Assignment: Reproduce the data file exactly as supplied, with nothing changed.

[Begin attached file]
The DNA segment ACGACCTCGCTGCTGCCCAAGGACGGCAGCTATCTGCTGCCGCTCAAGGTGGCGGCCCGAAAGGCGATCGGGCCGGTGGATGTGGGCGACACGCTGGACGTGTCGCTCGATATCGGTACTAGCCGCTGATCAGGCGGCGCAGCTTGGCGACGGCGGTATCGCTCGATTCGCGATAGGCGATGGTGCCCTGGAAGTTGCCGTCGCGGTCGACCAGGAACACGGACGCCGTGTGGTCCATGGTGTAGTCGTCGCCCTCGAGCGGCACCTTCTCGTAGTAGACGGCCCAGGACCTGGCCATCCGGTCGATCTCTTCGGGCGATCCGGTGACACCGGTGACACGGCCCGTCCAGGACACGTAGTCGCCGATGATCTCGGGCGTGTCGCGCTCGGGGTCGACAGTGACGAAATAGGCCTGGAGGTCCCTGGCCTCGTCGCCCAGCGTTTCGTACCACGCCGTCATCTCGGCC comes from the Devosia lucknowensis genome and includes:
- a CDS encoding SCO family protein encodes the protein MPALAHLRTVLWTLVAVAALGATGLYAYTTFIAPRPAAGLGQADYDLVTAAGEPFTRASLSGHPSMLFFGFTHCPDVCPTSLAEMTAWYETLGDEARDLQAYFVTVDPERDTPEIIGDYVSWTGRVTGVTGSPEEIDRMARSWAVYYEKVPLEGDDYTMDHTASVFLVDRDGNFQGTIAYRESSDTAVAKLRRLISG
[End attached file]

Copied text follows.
The DNA segment ACGACCTCGCTGCTGCCCAAGGACGGCAGCTATCTGCTGCCGCTCAAGGTGGCGGCCCGAAAGGCGATCGGGCCGGTGGATGTGGGCGACACGCTGGACGTGTCGCTCGATATCGGTACTAGCCGCTGATCAGGCGGCGCAGCTTGGCGACGGCGGTATCGCTCGATTCGCGATAGGCGATGGTGCCCTGGAAGTTGCCGTCGCGGTCGACCAGGAACACGGACGCCGTGTGGTCCATGGTGTAGTCGTCGCCCTCGAGCGGCACCTTCTCGTAGTAGACGGCCCAGGACCTGGCCATCCGGTCGATCTCTTCGGGCGATCCGGTGACACCGGTGACACGGCCCGTCCAGGACACGTAGTCGCCGATGATCTCGGGCGTGTCGCGCTCGGGGTCGACAGTGACGAAATAGGCCTGGAGGTCCCTGGCCTCGTCGCCCAGCGTTTCGTACCACGCCGTCATCTCGGCC comes from the Devosia lucknowensis genome and includes:
- a CDS encoding SCO family protein encodes the protein MPALAHLRTVLWTLVAVAALGATGLYAYTTFIAPRPAAGLGQADYDLVTAAGEPFTRASLSGHPSMLFFGFTHCPDVCPTSLAEMTAWYETLGDEARDLQAYFVTVDPERDTPEIIGDYVSWTGRVTGVTGSPEEIDRMARSWAVYYEKVPLEGDDYTMDHTASVFLVDRDGNFQGTIAYRESSDTAVAKLRRLISG